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Lawyer's Auckland city safe haven for homeless needs a little bit more funding to make it a reality

Auckland's homeless will soon have a new option for shelter.

After representing a number of rough sleepers in court, an Auckland barrister has been inspired to try and offer the city's most vulnerable a safe place to sleep.

"I recently moved into the city and these people became my neighbours and I became more aware of them," Jo Wickliffe said.

"I cant ignore it anymore."

A trust called Night Emergency Shelter Trust (NEST) has been formed, with high profile members such as Judge Grant Fraser and Michelle Kidd (QSM) on board.

"It's all that we can do for the homeless people, is provide that safe environment where they can lay their head and have a sleep, rather than be kicked, be urinated on, have beer poured on them," Ms Kidd of Te Rangimarie Charitable Trust said.

The night shelter's set to be in a three storey building which, once open, will be able to host 80 men and 40 women.

Security guards will be on duty each evening, and a building manager will live on site.

A recent street count in Auckland estimated 800 people are living rough or in cars.

Ms Kidd has been advocating for the homeless for 20 years, observing the numbers grow.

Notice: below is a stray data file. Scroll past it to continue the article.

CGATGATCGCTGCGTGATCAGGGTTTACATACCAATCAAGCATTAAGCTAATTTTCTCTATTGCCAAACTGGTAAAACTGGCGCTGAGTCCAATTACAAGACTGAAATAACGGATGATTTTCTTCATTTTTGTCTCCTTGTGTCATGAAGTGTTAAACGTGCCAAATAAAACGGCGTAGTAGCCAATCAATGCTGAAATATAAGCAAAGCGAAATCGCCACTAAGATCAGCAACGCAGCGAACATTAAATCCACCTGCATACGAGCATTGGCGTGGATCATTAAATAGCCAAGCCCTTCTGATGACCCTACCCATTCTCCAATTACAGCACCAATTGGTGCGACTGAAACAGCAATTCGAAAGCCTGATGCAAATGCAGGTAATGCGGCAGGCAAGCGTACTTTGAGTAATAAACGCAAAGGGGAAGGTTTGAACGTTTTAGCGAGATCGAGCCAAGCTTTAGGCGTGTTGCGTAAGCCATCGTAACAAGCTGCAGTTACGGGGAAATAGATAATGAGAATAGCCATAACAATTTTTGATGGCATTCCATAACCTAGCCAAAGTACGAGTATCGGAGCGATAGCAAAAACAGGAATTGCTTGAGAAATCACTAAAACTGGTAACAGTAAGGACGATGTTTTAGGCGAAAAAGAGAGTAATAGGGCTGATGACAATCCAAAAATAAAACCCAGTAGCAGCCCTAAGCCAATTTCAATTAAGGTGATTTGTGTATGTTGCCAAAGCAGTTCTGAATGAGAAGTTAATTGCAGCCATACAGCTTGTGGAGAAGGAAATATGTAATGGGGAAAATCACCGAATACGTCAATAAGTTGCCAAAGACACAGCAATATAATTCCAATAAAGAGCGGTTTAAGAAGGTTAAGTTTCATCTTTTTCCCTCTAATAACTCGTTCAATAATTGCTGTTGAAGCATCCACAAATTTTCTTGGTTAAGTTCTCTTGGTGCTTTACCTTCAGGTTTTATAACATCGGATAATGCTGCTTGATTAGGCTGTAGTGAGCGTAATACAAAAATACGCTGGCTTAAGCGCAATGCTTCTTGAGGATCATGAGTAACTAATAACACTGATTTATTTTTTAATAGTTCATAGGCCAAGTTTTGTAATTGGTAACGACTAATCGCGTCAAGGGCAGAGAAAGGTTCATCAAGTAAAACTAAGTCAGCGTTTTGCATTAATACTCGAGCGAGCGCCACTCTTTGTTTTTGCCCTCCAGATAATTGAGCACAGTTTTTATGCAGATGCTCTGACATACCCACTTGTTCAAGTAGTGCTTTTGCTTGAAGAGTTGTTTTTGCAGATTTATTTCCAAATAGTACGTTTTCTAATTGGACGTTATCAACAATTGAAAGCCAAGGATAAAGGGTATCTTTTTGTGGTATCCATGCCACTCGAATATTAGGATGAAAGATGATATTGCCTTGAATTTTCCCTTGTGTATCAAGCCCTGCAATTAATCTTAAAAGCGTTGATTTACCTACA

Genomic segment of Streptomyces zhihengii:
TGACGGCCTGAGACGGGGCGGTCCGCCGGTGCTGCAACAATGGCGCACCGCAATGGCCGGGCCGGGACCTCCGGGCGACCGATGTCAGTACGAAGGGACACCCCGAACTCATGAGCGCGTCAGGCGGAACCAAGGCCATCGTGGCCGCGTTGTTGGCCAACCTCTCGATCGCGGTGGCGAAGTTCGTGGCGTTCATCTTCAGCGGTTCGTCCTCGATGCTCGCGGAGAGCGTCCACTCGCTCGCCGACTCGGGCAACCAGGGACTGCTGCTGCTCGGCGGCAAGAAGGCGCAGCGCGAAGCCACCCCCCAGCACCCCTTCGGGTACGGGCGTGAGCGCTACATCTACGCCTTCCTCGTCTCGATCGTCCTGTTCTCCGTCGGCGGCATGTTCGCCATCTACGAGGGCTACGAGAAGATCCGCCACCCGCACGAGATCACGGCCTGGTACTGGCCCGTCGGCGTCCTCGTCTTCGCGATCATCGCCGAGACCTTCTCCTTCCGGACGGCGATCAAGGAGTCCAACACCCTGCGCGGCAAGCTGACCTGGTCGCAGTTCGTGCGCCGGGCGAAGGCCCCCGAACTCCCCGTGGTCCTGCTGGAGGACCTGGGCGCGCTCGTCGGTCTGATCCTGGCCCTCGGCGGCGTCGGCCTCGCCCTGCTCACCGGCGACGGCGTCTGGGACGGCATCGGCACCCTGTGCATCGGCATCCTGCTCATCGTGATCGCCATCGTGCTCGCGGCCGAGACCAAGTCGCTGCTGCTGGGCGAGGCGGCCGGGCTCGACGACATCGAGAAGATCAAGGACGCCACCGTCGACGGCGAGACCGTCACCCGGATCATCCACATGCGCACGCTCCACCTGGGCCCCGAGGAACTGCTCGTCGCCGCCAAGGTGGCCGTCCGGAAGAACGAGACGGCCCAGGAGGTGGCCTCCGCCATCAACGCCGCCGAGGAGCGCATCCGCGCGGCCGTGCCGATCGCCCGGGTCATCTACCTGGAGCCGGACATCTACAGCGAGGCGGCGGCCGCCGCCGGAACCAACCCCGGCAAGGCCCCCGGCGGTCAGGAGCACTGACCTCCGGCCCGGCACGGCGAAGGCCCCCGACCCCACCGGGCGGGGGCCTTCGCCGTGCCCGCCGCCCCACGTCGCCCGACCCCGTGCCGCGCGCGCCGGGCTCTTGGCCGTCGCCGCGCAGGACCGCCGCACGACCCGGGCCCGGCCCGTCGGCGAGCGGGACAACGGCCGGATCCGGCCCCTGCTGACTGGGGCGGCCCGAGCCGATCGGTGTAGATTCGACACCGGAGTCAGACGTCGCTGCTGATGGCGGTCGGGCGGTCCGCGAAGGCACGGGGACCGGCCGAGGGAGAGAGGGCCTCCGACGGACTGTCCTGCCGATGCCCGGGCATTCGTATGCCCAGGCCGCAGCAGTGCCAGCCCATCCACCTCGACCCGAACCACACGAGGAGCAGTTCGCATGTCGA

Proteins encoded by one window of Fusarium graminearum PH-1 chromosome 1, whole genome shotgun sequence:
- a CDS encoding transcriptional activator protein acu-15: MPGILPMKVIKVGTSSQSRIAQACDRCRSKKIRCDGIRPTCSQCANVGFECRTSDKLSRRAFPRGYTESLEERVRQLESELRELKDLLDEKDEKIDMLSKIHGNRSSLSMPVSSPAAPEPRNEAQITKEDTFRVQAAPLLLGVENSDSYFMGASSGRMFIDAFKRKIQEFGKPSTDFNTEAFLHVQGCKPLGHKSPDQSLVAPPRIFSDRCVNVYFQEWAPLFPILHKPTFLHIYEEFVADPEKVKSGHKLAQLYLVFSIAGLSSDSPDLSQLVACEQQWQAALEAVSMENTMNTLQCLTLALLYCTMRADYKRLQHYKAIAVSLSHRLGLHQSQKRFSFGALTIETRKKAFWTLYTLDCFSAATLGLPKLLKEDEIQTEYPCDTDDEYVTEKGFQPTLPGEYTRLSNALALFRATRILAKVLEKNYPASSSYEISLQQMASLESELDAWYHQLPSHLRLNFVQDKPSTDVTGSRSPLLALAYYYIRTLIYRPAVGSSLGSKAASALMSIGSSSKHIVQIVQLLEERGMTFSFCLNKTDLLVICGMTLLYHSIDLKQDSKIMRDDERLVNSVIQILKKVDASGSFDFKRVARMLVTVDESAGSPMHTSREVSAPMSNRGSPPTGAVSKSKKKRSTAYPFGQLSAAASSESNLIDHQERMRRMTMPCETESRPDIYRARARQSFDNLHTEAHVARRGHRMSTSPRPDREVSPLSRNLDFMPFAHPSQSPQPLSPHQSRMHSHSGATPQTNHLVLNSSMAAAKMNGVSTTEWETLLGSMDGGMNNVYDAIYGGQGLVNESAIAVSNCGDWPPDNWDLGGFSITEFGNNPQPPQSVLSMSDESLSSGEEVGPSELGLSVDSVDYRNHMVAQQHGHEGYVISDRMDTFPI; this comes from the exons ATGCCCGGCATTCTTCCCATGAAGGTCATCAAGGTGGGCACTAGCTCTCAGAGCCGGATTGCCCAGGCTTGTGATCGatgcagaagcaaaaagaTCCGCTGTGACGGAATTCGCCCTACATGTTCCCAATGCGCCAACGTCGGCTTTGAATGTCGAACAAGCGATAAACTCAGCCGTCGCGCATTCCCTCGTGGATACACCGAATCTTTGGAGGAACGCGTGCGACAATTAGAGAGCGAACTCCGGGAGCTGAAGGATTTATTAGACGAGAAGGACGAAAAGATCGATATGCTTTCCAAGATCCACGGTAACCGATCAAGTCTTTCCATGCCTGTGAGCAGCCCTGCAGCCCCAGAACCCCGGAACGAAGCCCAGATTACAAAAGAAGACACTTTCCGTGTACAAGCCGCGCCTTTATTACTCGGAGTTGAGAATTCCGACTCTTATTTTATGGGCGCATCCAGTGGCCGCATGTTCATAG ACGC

But she says hasn't seen people step up to do something about it.

The night shelter is hoped to compliment existing services provided by the Auckland City Mission.

"We can give them somewhere to stay the night, to regroup, to have a shower, get some food.. people can even go to work from here" said Ms Wickliffe.

The night shelter doors will open at 8pm and people will be expected to leave by 8am the following morning.

Ms Wickliffe says homeless people who want to stay will have to handover any drugs, alcohol or weapons such as knives that might be in their possession.

Funding is now needed to make the plans a reality.

"We need a lot of buy in from the community and from corporates and from central government and from the council," said Ms Wickliffe.

Doors are tracking to be open in time for winter.

 

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Jo Wickliffe, who has represented the homeless in court, is behind the new premises. Source: 1 NEWS